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We also see high interest in purely premium product withtop-tier tenants at intersections within higher income cities andmostly “infill,” with literally no additional retail zoned landavailable, yet near dense housing, good public schools and freewayaccess to job centers. Case in point is a new three-tenanttriple-net free-standing retail building in prime South OrangeCounty, CA. Located at the on and off ramp signal toInterstate 5 and fronting the main corridor, essentially thegateway to the prestigious city of Mission Viejo and severalneighboring cities, the property provides several advantageousfeatures. These include diversity of income (three tenancies),stability (a mere 2% retail vacancy rate), minimal management (NNNleases on a new class A building), a hedge against inflation(annual rental escalations) and long-term value growth (the onlyshops building at the intersection, no additional retail land,$150,000 annual household income and a master-plannedcommunity). The majority of the eight offers received are fromforeign investors familiar with the Orange County region. This typeof property in premium areas of Southern California currentlytrades at a 4.5% to 5.5% capitalization rate and should continue todo so in 2015.

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GlobeSt.com: Due to increased demand, are investorswilling to take on tenants that aren't has high credit than theymight have considered before?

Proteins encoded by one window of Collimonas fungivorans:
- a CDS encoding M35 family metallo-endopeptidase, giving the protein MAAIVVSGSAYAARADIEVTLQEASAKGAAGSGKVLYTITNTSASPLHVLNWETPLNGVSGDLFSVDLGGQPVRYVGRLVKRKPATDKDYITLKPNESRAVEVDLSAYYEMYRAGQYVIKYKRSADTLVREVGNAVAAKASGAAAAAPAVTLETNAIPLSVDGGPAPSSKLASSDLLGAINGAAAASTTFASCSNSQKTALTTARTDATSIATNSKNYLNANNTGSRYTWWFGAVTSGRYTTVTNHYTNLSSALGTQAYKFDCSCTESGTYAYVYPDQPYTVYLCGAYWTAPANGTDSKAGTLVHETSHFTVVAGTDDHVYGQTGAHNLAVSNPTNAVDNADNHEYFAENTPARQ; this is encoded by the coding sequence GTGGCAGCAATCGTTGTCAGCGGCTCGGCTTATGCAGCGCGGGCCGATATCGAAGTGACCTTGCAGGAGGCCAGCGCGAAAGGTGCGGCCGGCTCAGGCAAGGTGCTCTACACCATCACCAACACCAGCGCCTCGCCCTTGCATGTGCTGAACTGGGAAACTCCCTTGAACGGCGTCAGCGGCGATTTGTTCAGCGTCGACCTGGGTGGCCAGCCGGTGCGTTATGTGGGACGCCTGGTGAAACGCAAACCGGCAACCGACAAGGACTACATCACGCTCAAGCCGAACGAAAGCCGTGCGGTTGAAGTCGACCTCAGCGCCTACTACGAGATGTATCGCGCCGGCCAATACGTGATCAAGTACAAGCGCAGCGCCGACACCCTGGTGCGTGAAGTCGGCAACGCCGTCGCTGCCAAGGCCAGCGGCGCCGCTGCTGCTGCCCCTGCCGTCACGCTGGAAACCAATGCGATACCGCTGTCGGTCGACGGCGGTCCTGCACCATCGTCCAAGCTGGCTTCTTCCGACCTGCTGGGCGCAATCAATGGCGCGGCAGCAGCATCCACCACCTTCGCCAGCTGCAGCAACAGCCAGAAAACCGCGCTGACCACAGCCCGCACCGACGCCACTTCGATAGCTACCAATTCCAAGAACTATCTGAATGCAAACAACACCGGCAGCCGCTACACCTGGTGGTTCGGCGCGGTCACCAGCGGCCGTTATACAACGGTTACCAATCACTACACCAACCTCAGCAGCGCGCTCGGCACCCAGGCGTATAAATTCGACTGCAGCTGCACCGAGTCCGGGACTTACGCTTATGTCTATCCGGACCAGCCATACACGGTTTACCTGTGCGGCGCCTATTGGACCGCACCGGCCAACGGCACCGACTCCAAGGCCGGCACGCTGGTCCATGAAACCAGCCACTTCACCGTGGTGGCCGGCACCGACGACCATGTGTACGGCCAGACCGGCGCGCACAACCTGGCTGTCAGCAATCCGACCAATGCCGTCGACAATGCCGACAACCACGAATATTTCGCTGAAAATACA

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Hook: The increased global demand,combined with the shortage of deliverable retail product, naturallypoints to more risk absorbed by the investor. Purchasers areconsidering single-tenant leases guaranteed by franchisees ratherthan the parent company; buying properties with local or regionaltenants who have five, 10, or 15 units; but not a public or largecompany; and investors are utilizing the historic low interestrates to leverage once again and rationalize paying record-lowcapitalization rates and, conversely, exceedingly highprice-per-square-foot values. Investors in general desire an “addedvalue” component, but the majority are settling for 5% to 6% yieldsafter debt service for class A, well located, top-tier tenantedretail product in Southern California and other major marketregions.

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GlobeSt.com: As a result of all of this, do you seethe single-tenant retail sector overheating?

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Hook: The single-tenant market shouldcontinue to flourish for some time due to the continued globaldemand for American commercial real estate, the great “generationaltransfer of wealth” which has been taking place in America andshall continue, and the actual tenant demand for new prototypeformats and new concepts which continue to evolve and be introducedto the well-capitalized US economy. Tenants nationwide arebeing forced to look at their “box,” their platform, their storesize, layout and locations. As such, there will be a continueddemand from the tenants for new construction. Developers will bebusy in redeveloping sites for the tenant demand for newstructures. Also, the continued population growth andrealignment, in large part from foreign migration, will propeltenants and developers to fulfill the needs of the ever-changingface of America and the birth of new communities. Lastly,while interest rates globally remain low, and the worldwideinvestor climate seeking after-tax yield, single-tenant real estatewill continue to be a popular investment. Long-term leaseswith corporate-credit-oriented tenants will command the mostaggressive pricing. The ability to offset income withdepreciation, plus the monthly cash flow provided with long termlow-interest financing, is quite attractive compared to thealternatives.